The North Dakota winter of 1906-1907

The winter was so harsh, homesteaders were granted special rules.

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The winter of 1906 and 1907 was downright ugly. Sort of like this winter started out.

Snowstorms and blizzards caused drifts that closed railroad tracks and halted commerce.

The Jamestown Alert reported the Northern Pacific had 500 men working on clearing tracks. Most would have been equipped with nothing more than a snow shovel.

This was cold and dangerous work. Two shovelers near Larimore were killed when struck by a train. In Stutsman County, a team of horses was killed and a wagon destroyed when a farmer was traveling on the tracks when a train approached. Fortunately, the people were able to leap off the wagon and into the snowbank before impact.

Reporters for The Jamestown Alert noted the extra money brought in by the snow crews was good for the community although there wasn’t much for them to spend it on.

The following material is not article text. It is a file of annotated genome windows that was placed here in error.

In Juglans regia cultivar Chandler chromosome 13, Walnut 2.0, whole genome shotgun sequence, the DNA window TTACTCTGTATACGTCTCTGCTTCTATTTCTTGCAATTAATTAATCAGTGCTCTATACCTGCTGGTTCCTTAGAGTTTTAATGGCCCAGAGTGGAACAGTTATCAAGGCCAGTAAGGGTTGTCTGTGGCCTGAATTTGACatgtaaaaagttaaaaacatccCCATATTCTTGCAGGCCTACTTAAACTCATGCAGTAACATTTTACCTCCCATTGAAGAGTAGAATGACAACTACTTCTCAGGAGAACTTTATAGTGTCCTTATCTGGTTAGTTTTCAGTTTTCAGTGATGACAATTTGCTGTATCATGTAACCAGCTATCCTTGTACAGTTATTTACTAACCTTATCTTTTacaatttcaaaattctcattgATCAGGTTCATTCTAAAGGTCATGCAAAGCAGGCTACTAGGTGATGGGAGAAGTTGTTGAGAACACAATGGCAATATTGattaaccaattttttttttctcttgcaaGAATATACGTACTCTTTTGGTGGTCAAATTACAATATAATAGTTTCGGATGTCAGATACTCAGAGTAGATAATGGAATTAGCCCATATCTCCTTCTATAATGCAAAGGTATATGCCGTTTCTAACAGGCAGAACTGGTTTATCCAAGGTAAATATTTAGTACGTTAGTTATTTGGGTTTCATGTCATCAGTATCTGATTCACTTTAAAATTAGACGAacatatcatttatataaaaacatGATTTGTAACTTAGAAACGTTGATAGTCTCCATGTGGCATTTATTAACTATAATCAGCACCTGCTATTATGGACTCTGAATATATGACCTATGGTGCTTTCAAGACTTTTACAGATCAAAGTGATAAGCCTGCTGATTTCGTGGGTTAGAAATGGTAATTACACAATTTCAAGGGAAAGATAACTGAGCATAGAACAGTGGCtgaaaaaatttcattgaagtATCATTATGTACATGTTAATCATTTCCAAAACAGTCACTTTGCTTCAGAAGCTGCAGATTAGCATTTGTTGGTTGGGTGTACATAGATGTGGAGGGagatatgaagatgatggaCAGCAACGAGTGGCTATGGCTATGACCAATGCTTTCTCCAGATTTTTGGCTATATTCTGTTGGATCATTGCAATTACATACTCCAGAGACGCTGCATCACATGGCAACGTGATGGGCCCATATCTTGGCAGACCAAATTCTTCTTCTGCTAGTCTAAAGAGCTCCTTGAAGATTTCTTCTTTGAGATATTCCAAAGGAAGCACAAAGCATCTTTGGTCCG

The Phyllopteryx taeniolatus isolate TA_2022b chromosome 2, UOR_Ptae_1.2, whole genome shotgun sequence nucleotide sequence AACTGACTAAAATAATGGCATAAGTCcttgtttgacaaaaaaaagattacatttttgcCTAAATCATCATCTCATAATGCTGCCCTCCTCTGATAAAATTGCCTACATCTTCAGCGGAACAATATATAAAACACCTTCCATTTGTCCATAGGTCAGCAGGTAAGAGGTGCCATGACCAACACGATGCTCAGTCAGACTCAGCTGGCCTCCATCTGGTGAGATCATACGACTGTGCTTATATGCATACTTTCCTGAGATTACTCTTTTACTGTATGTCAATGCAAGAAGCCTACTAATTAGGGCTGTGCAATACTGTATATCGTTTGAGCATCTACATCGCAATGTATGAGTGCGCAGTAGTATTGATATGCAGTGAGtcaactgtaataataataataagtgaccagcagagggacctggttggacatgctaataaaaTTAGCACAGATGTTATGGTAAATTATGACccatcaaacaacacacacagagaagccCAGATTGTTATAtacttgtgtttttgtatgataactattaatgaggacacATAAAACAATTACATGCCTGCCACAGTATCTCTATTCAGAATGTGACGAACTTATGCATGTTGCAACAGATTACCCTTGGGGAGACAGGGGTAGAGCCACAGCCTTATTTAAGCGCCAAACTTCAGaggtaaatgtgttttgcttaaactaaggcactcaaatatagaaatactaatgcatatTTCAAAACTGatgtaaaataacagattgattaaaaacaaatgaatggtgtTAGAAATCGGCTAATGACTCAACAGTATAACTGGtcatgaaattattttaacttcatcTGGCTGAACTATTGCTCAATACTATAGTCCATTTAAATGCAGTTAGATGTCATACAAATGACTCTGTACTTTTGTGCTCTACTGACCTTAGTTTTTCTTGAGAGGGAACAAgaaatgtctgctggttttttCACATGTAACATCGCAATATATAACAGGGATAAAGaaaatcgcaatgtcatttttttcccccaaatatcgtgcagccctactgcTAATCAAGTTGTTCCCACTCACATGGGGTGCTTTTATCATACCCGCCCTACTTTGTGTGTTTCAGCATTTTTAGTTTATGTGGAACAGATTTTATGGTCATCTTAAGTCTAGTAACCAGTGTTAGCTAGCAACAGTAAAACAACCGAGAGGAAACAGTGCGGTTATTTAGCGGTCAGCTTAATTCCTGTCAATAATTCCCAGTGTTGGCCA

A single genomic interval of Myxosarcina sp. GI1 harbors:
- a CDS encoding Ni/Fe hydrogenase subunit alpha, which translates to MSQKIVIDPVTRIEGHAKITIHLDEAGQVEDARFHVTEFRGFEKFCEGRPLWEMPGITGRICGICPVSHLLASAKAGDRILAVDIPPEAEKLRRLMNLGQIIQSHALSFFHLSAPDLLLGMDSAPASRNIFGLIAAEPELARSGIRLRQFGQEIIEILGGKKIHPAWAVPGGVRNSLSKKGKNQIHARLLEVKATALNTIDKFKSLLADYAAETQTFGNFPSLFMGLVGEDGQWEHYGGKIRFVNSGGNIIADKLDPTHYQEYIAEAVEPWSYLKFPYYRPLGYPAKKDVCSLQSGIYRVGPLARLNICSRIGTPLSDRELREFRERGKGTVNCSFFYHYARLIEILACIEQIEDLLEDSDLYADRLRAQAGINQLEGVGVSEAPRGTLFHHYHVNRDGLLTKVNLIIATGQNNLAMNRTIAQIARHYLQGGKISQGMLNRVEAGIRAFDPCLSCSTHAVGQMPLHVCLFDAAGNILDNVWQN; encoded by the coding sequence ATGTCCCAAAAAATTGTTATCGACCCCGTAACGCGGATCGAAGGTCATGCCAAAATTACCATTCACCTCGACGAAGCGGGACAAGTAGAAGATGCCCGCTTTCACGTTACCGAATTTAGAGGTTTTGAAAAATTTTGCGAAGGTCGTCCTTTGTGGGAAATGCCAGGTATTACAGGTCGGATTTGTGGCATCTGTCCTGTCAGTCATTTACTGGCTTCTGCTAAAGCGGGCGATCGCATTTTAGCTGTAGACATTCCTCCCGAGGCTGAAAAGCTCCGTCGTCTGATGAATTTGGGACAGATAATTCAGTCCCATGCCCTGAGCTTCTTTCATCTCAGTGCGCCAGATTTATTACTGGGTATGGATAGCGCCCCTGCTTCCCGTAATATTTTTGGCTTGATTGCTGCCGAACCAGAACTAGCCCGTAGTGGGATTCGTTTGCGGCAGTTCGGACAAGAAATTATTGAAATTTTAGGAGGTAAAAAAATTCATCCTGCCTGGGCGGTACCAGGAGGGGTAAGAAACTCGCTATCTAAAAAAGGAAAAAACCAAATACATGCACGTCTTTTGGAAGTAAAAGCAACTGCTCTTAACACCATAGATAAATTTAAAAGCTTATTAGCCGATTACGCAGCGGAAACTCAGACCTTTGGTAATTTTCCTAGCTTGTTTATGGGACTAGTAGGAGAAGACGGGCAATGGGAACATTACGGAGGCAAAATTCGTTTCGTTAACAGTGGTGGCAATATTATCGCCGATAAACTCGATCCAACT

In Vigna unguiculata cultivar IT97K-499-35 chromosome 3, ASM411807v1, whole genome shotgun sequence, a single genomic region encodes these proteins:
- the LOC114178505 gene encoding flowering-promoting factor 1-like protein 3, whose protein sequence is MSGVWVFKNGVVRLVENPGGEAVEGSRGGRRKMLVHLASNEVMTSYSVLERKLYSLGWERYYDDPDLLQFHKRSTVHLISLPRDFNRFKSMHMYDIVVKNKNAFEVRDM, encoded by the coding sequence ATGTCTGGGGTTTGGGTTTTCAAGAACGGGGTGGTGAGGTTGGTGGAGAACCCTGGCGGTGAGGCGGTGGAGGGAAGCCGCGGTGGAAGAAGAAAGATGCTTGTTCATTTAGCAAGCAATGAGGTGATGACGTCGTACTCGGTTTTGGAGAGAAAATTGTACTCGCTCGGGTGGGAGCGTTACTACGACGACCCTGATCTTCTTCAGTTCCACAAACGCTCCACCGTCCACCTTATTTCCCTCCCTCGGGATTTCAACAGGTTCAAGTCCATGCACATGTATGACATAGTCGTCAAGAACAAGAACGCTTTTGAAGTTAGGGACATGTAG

Coal was the predominant method of heating homes and businesses and was running short in many locations. Jamestown was reported to be just a day or two from being out of coal when three rail cars of lignite got through. Two went to the State Hospital to keep it heated and one provided fuel to the Jamestown electrical plant.

The winter was so harsh, homesteaders were granted special rules to help cope with the winter.

Sen. Henry Hansbrough, R-N.D., sponsored a law that allowed homesteaders in North Dakota to leave their claims for three months beginning Jan. 18, 1907, without it affecting the status of the claim.

The bill passed with emergency provisions and went into effect immediately.

Homesteaders weren’t required to apply for the leave of absence from their claim so there is no record of how many took advantage of the break from the claim shanty. I’m guessing some ended up wielding a snow shovel for the railroads as the state dug out from the drifts.

North Dakota weather has never been kind to its residents. We just learn to deal with it.

Author Keith Norman can be reached at

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